G.W. Carver Program provides graduate opportunities
By Zeke Barlow
Calvin Waldron is most at home in a laboratory.
The self-described “nerd at heart” loves nothing more than being surrounded by Bunsen burners and beakers as he discovers novel solutions to challenging problems.
But when Waldron, of Roanoke, Va., was getting ready to finish his master’s degree in food science and technology earlier this year, it looked like his time in a university laboratory would soon end and he was headed for the job market.
Then he found out about the college’s George Washington Carver Program for Graduate Students. Now, Waldron is earning his Ph.D. with a full assistantship that will allow him to continue his work to develop new methods to prevent the spread of campylobacter bacteria in poultry processing plants.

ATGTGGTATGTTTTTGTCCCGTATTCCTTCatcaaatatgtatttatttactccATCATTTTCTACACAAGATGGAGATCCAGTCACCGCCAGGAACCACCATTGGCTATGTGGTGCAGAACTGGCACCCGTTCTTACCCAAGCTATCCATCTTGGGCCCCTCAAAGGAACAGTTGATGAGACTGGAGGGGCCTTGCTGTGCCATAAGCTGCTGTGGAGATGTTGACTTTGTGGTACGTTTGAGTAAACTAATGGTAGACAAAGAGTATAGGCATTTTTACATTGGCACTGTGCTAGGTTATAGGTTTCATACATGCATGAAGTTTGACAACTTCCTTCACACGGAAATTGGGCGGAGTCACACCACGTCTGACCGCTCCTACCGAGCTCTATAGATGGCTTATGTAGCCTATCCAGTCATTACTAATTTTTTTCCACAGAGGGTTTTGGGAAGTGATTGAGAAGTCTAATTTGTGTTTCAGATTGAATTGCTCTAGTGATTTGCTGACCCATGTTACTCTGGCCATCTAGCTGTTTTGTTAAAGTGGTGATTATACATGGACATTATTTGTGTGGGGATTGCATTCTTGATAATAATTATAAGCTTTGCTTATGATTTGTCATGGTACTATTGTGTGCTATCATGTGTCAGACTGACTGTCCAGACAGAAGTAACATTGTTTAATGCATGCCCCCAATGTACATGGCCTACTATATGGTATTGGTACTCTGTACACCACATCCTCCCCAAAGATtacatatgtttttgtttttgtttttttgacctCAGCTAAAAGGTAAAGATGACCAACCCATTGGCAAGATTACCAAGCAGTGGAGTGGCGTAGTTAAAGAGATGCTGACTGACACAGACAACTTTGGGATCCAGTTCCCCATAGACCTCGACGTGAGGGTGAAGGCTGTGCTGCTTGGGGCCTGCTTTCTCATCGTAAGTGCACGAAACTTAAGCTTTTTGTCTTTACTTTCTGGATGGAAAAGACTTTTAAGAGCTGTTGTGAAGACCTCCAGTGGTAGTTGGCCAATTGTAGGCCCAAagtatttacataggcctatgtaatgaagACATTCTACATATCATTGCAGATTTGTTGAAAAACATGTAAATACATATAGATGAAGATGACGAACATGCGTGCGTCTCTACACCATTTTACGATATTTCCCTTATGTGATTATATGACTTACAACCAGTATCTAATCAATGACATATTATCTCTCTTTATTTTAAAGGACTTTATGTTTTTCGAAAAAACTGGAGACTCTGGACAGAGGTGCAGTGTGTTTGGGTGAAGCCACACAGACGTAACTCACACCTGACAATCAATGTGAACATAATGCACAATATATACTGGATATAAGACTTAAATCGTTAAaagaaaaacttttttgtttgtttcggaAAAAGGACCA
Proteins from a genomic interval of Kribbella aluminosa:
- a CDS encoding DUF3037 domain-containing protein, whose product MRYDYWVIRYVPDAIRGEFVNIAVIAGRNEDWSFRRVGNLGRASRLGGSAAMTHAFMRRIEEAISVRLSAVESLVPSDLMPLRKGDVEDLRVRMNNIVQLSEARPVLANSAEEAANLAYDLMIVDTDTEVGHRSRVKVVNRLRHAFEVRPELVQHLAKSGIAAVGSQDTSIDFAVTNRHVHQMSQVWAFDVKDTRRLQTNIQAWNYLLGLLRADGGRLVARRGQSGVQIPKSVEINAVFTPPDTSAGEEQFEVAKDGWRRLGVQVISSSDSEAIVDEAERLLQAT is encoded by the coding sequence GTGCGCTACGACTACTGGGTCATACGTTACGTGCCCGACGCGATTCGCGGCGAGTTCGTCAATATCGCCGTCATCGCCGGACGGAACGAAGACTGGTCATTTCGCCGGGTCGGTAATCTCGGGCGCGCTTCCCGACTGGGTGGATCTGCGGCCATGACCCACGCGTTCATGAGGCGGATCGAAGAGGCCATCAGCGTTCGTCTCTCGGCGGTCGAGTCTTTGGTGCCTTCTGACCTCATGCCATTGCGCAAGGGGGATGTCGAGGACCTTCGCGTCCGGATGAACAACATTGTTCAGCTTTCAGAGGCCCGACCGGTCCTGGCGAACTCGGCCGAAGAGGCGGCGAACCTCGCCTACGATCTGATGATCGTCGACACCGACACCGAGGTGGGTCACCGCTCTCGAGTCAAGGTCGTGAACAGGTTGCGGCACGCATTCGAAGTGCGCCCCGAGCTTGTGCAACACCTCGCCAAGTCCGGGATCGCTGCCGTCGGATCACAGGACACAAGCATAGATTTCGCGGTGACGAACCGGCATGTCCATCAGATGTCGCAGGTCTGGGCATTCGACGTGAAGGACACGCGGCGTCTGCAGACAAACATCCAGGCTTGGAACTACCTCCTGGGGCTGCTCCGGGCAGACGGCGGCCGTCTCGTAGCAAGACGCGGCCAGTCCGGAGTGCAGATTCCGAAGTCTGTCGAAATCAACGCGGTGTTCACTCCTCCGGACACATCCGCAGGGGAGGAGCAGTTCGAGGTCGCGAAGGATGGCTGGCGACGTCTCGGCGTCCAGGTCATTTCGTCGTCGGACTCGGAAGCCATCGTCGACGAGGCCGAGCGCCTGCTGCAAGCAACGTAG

“The George Washington Carver Program has meant the world to me,” said Waldron. “Without it, I wouldn’t have gone on to get my Ph.D. Now a much wider scope of careers await me when I graduate.”
Waldron is one of 14 students in the program that encourages students from historically black or tribal colleges and universities, Hispanic-serving institutions, students from the Appalachian region, and other nontraditional students to enroll in graduate programs. Since the program began, diversity in the college’s graduate student population has signifantly increased.
“This diversity allows for an interchange of cultural and intellectual viewpoints that we wouldn’t otherwise have,” said Randy Grayson, the program’s coordinator. “This lets all individuals in the college have experiences different from what they are used to, and it tears down some of the biases we have in our society.”
As for Waldron, he’s excited to continue his time in his research laboratory and looks forward to a career that will be enhanced by the advanced degree he is pursuing.